Nose: very aromatic, nicely sweet and balanced with the sherry. Apples and stewed fruits. Caramel. Rum & raisins, raspberry liqueur. Still some of the original malt underneath the sherry. A fine layer of fresh herbs and nuts. Tiny bits of menthol. All of this rounded by some polished oak. Very nice. Mouth: sets off with plenty of bittersweet spices and oranges. Quite peppery and gingery. Roasted nuts. Liquorice and coffee. Some oak. With all this bitterness and herbalness, it takes a while before the dried fruits are noticeable again and it’s never really rounded anyway. Finish: medium long, rather dry with cocoa notes and spices.
I really liked the nose, but on the palate the spicy theme gets a little strong. Let’s find out how it compares to the Fino. Around € 120.
Last night I went to an event that I always look forward to: a whisky tasting chez Luc Timmermans, composed with whisky from his own (legendary) stash. It was a surprise tasting so we didn’t know what to expect.
As an aperitif, we tried the Glen Elgin 1984 by Thosop, a nice dram with fruity, waxy and mineral notes on the nose, joined by some herbs and soft bitter notes on the palate.
Then it turned out the theme was Caperdonich 1972.
I had already tried most of them, except for the first two and the last one. The Gordon & MacPhail bottlings stood out because of their rather heavy sherry influence. At first I really liked them, but they came out last in our ranking as the refill sherry of the other releases suits the natural Caperdonich fruitiness much better.
Not everyone agreed on the rest of the ranking, but the recent release in the Private Stock series won the battle with a surprisingly unanimous vote. Indeed it’s marginally better than the Perfect Dram version which Luc, Johan and myself raved about no so long ago. Don’t bother looking for it, it’s gone already and I don’t even have a bottle myself.
By the way, I’m planning a big Caperdonich 1972 line-up myself with at least 24 versions waiting to be sampled. This will also include the 1972 DT for The Nectar which some people think of as the benchmark Caperdonich.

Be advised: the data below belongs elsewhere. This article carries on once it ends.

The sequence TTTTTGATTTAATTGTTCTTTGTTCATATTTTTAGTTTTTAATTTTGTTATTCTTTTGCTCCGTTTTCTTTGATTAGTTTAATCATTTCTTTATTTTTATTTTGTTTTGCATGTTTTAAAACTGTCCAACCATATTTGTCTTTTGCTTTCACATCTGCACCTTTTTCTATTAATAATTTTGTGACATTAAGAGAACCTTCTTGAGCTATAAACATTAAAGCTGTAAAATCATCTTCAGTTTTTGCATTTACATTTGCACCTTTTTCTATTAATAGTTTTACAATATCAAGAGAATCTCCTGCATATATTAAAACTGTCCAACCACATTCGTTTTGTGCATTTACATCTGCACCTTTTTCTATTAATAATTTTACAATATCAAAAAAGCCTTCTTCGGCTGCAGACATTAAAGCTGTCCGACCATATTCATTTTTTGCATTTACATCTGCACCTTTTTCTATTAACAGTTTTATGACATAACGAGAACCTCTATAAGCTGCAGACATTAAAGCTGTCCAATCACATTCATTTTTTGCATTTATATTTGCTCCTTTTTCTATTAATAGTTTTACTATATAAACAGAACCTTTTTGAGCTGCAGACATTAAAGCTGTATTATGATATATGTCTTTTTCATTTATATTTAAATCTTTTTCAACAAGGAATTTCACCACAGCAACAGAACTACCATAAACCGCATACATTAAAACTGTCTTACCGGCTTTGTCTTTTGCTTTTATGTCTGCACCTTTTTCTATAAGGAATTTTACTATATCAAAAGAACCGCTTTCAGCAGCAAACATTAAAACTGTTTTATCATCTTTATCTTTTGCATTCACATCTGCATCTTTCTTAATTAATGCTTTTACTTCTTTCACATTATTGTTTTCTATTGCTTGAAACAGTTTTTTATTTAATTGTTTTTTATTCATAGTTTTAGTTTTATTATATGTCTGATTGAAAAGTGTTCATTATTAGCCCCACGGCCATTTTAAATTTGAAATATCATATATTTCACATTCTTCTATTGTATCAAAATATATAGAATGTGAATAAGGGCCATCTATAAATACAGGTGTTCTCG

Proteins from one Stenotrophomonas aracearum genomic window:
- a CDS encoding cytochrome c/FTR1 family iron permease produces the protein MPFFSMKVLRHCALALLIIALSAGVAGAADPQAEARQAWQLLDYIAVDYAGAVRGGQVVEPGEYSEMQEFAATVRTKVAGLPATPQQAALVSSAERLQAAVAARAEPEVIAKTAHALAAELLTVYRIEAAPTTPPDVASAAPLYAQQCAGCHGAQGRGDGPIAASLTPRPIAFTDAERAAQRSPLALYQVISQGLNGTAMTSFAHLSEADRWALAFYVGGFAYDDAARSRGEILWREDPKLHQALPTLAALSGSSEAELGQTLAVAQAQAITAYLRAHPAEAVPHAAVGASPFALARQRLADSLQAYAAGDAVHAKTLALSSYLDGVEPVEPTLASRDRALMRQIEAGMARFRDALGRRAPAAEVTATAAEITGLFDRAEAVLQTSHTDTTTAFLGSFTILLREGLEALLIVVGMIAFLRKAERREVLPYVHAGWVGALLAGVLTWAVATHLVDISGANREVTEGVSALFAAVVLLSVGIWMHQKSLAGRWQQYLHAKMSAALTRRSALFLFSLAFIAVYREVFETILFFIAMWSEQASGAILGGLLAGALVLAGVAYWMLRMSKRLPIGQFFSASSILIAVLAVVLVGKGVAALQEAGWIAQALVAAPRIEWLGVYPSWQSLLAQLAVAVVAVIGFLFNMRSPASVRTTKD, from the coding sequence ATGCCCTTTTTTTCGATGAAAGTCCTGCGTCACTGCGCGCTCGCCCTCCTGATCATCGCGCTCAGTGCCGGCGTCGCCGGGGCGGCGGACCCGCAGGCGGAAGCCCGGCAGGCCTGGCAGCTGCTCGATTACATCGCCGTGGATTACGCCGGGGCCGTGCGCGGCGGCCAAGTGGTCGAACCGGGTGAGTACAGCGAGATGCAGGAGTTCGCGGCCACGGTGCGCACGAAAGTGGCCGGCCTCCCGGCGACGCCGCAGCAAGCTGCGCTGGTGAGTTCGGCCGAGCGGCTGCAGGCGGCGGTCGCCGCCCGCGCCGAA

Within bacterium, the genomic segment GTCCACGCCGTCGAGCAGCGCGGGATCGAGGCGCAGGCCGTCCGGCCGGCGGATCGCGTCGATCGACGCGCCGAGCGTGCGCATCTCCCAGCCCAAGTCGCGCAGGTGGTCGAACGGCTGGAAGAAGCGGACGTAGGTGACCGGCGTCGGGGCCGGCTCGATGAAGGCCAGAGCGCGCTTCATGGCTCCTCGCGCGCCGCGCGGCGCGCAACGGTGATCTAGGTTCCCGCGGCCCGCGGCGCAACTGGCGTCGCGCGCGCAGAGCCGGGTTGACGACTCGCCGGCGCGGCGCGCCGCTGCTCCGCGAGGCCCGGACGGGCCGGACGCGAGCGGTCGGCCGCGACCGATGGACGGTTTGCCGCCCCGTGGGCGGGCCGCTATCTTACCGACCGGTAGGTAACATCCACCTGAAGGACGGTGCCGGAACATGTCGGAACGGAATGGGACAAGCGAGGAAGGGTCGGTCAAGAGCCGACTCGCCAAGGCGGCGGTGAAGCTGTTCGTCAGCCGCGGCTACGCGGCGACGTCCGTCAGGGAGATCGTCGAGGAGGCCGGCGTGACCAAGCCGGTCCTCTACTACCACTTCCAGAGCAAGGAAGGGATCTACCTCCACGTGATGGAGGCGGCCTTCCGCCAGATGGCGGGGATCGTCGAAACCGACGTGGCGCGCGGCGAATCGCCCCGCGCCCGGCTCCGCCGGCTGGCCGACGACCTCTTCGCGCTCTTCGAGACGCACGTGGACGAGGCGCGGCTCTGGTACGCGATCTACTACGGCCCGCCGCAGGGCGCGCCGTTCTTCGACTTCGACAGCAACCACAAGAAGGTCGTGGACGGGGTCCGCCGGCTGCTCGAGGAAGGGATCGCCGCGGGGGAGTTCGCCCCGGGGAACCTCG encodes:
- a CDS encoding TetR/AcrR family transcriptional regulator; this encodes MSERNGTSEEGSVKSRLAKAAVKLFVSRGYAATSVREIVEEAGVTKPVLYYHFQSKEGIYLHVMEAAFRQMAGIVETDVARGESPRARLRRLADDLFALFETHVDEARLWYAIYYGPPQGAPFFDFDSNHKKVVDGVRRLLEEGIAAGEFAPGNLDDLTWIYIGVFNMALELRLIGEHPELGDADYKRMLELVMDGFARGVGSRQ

While the first Octomore releases had long waiting lists, the latest bottling is still widely available three months after it arrived in stores. It takes the phenol levels even further (first 131 ppm, then 140 and 152, now 167 ppm).
In another glass, I have the original Octomore 1.1 to compare.
Octomore 5 yo 04.1
(62,5%, OB 2010, 167 ppm, 15.000 btl.)
Nose: the new one is hotter and sharper than the first release. I wouldn’t say it seems peatier, on the contrary, the sharpness blocks some aromas and brings out a more biscuity side. It even seems younger (with more apple peel and synthetic sweetness). No ashtray blast, no garage smells. Some almonds, soft vanilla and herbal notes instead (heather, juniper). Rounder, more citrusy, more aromatic, but less smoky and peaty (yes, that may sound contradictory). Mouth: very clean, oily and intense. It feels like it has an anaesthetic effect? Tarry and grassy with a peppery hotness, but again a less mind-boggling intensity than Octomore 1.1. Heather notes again with herbal tea. Faint anti-septic notes. More plain smoke now, still accompanied by a slightly artificial fruitiness. Finish: medium long, with a veil of smoke and the lingering candied notes.
I wouldn’t have guessed this is the peatiest dram around. Not sure why, but the first release seems smokier and peatier, on the nose as well as in the mouth. Even though it’s not a bad dram, shouldn’t we conclude the new one is less impressively experimental and less true to the concept? Around € 100.
No need to tell you peat-smoked Springbank is actually the same as Longrow. But independent bottlers like Berry Bros & Rudd are not allowed to mention that on the label, so they have to call it peated Springbank.
This is the second peat-smoked Springbank from BBR, after sister cask #71 bottled in 2009.
Nose: smooth and subtly peated, quite oily with some medicinal elements as well as more aromatic, fruity notes. Tangerine, pear and melon, I would say. Quite coastal as well, with iodine, wet sand and chalk. Wet wool. A little eucalyptus. Graphite. Hints of sweet lemon. Very clean and finely chiselled but not too austere, with the soft peat completely mixed with the rounder elements. Not too far from the legendary 1970’s Ardbegs in that respect, which is quite an achievement. Mouth: also quite oily, with the same elements we saw on the nose. Again perfectly in the middle between austere and rounded. A soft bitterness, a soft sweetness and a soft peatiness, how’s that for balance? Fresh lemon. Mineral notes. Soft spices (pepper, ginger and a pinch of salt). Cold ashes. Finish: long and powerful, still mineral with some sweet lemon and soot.
In case you’ve missed cask #71, here’s a perfect replacement. Is it indecent to hope for a cask strength version one day? That could be out of this world. Around € 110.